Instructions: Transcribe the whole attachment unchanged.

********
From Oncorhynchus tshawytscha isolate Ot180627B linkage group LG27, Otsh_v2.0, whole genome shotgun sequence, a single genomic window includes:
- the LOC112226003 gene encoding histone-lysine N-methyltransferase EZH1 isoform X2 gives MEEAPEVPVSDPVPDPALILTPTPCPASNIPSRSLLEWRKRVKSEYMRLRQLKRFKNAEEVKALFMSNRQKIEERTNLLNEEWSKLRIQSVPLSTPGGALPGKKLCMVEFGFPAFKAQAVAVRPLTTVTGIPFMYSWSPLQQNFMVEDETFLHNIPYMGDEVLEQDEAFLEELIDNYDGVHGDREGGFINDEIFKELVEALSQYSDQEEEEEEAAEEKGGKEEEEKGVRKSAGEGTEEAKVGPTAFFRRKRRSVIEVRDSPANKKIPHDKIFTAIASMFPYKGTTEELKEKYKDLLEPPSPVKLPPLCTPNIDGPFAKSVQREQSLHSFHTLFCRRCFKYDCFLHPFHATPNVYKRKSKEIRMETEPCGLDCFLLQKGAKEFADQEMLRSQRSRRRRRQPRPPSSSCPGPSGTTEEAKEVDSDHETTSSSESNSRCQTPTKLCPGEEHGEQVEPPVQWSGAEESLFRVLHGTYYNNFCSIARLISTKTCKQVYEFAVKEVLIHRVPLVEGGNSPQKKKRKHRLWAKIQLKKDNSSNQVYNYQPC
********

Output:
From Oncorhynchus tshawytscha isolate Ot180627B linkage group LG27, Otsh_v2.0, whole genome shotgun sequence, a single genomic window includes:
- the LOC112226003 gene encoding histone-lysine N-methyltransferase EZH1 isoform X2 gives MEEAPEVPVSDPVPDPALILTPTPCPASNIPSRSLLEWRKRVKSEYMRLRQLKRFKNAEEVKALFMSNRQKIEERTNLLNEEWSKLRIQSVPLSTPGGALPGKKLCMVEFGFPAFKAQAVAVRPLTTVTGIPFMYSWSPLQQNFMVEDETFLHNIPYMGDEVLEQDEAFLEELIDNYDGVHGDREGGFINDEIFKELVEALSQYSDQEEEEEEAAEEKGGKEEEEKGVRKSAGEGTEEAKVGPTAFFRRKRRSVIEVRDSPANKKIPHDKIFTAIASMFPYKGTTEELKEKYKDLLEPPSPVKLPPLCTPNIDGPFAKSVQREQSLHSFHTLFCRRCFKYDCFLHPFHATPNVYKRKSKEIRMETEPCGLDCFLLQKGAKEFADQEMLRSQRSRRRRRQPRPPSSSCPGPSGTTEEAKEVDSDHETTSSSESNSRCQTPTKLCPGEEHGEQVEPPVQWSGAEESLFRVLHGTYYNNFCSIARLISTKTCKQVYEFAVKEVLIHRVPLVEGGNSPQKKKRKHRLWAKIQLKKDNSSNQVYNYQPC